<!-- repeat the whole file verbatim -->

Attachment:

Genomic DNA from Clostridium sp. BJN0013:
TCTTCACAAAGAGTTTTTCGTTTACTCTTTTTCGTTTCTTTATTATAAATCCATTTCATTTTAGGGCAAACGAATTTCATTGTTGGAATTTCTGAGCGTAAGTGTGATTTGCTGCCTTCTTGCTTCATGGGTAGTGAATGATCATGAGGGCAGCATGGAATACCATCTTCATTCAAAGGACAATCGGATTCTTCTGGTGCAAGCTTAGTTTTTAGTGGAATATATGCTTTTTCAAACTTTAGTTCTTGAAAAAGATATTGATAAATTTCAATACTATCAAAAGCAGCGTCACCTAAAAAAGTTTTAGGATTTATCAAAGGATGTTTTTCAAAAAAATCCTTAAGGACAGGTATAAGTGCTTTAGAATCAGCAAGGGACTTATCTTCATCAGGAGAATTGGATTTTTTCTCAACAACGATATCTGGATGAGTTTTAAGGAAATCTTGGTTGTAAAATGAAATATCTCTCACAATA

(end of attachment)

Genomic DNA from Clostridium sp. BJN0013:
TCTTCACAAAGAGTTTTTCGTTTACTCTTTTTCGTTTCTTTATTATAAATCCATTTCATTTTAGGGCAAACGAATTTCATTGTTGGAATTTCTGAGCGTAAGTGTGATTTGCTGCCTTCTTGCTTCATGGGTAGTGAATGATCATGAGGGCAGCATGGAATACCATCTTCATTCAAAGGACAATCGGATTCTTCTGGTGCAAGCTTAGTTTTTAGTGGAATATATGCTTTTTCAAACTTTAGTTCTTGAAAAAGATATTGATAAATTTCAATACTATCAAAAGCAGCGTCACCTAAAAAAGTTTTAGGATTTATCAAAGGATGTTTTTCAAAAAAATCCTTAAGGACAGGTATAAGTGCTTTAGAATCAGCAAGGGACTTATCTTCATCAGGAGAATTGGATTTTTTCTCAACAACGATATCTGGATGAGTTTTAAGGAAATCTTGGTTGTAAAATGAAATATCTCTCACAATA